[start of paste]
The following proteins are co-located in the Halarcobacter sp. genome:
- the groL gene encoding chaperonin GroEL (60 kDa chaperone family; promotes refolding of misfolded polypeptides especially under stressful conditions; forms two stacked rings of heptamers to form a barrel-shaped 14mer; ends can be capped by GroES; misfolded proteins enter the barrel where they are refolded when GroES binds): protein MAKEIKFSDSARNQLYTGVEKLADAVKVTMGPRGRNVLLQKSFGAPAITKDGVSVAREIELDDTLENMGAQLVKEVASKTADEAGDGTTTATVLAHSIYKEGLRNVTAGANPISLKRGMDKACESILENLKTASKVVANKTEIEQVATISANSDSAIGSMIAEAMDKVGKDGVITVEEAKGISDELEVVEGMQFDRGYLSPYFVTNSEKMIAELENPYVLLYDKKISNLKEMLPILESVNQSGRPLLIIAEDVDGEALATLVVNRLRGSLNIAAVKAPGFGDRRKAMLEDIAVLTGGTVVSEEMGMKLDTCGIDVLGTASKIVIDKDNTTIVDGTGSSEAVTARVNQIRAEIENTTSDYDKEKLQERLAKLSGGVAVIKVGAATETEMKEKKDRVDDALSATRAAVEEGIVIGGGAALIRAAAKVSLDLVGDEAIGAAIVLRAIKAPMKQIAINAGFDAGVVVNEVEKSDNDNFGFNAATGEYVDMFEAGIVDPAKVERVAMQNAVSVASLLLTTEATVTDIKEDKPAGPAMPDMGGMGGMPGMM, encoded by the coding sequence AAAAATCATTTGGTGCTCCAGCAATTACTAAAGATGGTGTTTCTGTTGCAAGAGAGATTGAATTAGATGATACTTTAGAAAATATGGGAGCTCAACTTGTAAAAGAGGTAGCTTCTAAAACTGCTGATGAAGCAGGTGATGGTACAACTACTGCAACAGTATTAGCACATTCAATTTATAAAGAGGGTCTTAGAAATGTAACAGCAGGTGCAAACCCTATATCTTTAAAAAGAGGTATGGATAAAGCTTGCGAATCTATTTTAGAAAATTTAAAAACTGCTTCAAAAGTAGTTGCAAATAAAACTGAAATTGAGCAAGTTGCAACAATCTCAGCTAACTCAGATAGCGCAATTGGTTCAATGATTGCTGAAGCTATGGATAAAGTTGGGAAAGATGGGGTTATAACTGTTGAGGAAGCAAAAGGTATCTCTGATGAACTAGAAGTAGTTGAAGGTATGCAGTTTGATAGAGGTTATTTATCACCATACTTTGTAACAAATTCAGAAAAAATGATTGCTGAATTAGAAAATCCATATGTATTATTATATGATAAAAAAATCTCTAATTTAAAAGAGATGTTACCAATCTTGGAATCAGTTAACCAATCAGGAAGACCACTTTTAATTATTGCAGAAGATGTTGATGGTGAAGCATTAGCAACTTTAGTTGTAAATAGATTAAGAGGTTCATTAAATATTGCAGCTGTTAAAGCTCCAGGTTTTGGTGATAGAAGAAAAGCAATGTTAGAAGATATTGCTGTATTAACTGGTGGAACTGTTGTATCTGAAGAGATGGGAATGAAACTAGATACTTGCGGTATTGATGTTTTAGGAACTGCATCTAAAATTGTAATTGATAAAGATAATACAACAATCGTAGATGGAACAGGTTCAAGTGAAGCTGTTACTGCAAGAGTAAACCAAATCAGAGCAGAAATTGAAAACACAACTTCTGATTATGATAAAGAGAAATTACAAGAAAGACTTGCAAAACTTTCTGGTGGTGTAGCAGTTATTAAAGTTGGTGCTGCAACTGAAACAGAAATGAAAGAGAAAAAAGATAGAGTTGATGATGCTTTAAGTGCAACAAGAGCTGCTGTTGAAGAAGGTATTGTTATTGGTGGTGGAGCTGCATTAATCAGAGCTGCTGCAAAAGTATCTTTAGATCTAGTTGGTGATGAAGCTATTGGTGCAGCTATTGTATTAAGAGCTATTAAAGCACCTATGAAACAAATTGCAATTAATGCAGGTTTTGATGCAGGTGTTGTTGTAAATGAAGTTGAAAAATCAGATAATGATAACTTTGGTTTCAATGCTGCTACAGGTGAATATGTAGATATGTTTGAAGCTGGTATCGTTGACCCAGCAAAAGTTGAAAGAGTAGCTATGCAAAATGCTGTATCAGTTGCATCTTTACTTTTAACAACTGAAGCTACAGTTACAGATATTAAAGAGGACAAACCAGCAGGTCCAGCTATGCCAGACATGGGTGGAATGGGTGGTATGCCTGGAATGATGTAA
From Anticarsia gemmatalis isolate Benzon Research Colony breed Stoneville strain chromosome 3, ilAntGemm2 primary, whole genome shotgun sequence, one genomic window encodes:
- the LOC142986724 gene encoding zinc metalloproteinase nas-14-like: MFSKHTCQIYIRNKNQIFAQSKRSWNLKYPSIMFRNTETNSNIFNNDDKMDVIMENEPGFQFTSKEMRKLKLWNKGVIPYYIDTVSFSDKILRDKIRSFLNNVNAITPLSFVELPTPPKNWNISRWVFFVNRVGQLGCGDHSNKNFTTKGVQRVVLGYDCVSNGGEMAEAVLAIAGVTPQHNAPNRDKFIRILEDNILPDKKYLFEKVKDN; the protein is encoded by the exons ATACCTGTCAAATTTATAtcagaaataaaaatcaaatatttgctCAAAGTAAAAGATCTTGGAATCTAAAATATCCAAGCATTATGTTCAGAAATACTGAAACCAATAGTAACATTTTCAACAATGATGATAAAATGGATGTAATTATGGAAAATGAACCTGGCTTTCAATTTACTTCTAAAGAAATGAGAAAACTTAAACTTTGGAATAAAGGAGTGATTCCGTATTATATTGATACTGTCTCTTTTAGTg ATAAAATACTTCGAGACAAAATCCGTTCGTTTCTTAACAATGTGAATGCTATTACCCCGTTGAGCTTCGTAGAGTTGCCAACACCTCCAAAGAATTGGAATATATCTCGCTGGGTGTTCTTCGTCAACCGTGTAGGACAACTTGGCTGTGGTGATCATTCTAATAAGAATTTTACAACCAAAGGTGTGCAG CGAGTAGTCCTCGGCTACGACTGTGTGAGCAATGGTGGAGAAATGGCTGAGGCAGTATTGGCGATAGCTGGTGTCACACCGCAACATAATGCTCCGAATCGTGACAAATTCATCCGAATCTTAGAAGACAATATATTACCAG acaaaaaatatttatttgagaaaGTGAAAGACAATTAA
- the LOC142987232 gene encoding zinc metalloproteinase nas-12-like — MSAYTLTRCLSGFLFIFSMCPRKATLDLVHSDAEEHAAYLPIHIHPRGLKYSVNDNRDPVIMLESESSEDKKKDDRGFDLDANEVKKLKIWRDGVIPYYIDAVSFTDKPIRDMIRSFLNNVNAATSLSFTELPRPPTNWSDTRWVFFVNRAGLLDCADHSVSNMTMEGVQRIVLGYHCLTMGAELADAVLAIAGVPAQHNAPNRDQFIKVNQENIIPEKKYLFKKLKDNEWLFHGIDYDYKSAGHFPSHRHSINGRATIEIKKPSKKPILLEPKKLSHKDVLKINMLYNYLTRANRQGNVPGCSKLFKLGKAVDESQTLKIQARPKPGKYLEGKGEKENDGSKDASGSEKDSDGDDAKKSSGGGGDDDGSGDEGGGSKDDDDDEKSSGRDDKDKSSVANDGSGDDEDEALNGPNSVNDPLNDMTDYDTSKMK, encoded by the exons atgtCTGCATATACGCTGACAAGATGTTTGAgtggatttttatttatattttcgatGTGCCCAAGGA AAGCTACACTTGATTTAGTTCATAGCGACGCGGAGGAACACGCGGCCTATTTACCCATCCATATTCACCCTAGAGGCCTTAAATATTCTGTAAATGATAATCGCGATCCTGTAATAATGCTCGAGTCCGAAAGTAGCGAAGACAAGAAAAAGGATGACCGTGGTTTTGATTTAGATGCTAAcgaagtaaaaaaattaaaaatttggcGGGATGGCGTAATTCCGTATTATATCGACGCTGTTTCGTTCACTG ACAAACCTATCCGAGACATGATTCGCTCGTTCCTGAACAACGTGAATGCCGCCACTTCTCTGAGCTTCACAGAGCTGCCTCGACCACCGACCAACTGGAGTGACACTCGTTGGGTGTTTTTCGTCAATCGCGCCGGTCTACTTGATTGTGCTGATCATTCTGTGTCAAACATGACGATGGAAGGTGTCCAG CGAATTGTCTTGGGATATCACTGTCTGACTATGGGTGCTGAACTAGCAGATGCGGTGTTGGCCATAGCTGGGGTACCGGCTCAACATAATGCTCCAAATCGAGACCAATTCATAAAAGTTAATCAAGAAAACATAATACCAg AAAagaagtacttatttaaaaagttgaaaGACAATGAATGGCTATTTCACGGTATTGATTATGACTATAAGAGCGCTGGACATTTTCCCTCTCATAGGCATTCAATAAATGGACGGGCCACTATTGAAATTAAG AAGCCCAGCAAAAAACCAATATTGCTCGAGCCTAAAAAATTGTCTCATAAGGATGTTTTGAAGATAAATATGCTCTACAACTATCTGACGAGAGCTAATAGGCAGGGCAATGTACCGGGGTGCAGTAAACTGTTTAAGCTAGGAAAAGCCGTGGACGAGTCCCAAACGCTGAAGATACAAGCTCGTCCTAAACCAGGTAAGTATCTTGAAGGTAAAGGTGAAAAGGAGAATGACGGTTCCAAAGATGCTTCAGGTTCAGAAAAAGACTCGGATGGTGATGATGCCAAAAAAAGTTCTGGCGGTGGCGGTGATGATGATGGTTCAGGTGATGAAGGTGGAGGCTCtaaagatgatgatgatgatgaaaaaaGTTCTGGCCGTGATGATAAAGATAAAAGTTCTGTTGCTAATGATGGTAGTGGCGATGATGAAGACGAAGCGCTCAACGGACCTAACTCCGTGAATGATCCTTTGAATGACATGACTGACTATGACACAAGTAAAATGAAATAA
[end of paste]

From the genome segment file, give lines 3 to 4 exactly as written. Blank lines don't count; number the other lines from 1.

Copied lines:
From Anticarsia gemmatalis isolate Benzon Research Colony breed Stoneville strain chromosome 3, ilAntGemm2 primary, whole genome shotgun sequence, one genomic window encodes:
- the LOC142986724 gene encoding zinc metalloproteinase nas-14-like: MFSKHTCQIYIRNKNQIFAQSKRSWNLKYPSIMFRNTETNSNIFNNDDKMDVIMENEPGFQFTSKEMRKLKLWNKGVIPYYIDTVSFSDKILRDKIRSFLNNVNAITPLSFVELPTPPKNWNISRWVFFVNRVGQLGCGDHSNKNFTTKGVQRVVLGYDCVSNGGEMAEAVLAIAGVTPQHNAPNRDKFIRILEDNILPDKKYLFEKVKDN; the protein is encoded by the exons ATACCTGTCAAATTTATAtcagaaataaaaatcaaatatttgctCAAAGTAAAAGATCTTGGAATCTAAAATATCCAAGCATTATGTTCAGAAATACTGAAACCAATAGTAACATTTTCAACAATGATGATAAAATGGATGTAATTATGGAAAATGAACCTGGCTTTCAATTTACTTCTAAAGAAATGAGAAAACTTAAACTTTGGAATAAAGGAGTGATTCCGTATTATATTGATACTGTCTCTTTTAGTg ATAAAATACTTCGAGACAAAATCCGTTCGTTTCTTAACAATGTGAATGCTATTACCCCGTTGAGCTTCGTAGAGTTGCCAACACCTCCAAAGAATTGGAATATATCTCGCTGGGTGTTCTTCGTCAACCGTGTAGGACAACTTGGCTGTGGTGATCATTCTAATAAGAATTTTACAACCAAAGGTGTGCAG CGAGTAGTCCTCGGCTACGACTGTGTGAGCAATGGTGGAGAAATGGCTGAGGCAGTATTGGCGATAGCTGGTGTCACACCGCAACATAATGCTCCGAATCGTGACAAATTCATCCGAATCTTAGAAGACAATATATTACCAG acaaaaaatatttatttgagaaaGTGAAAGACAATTAA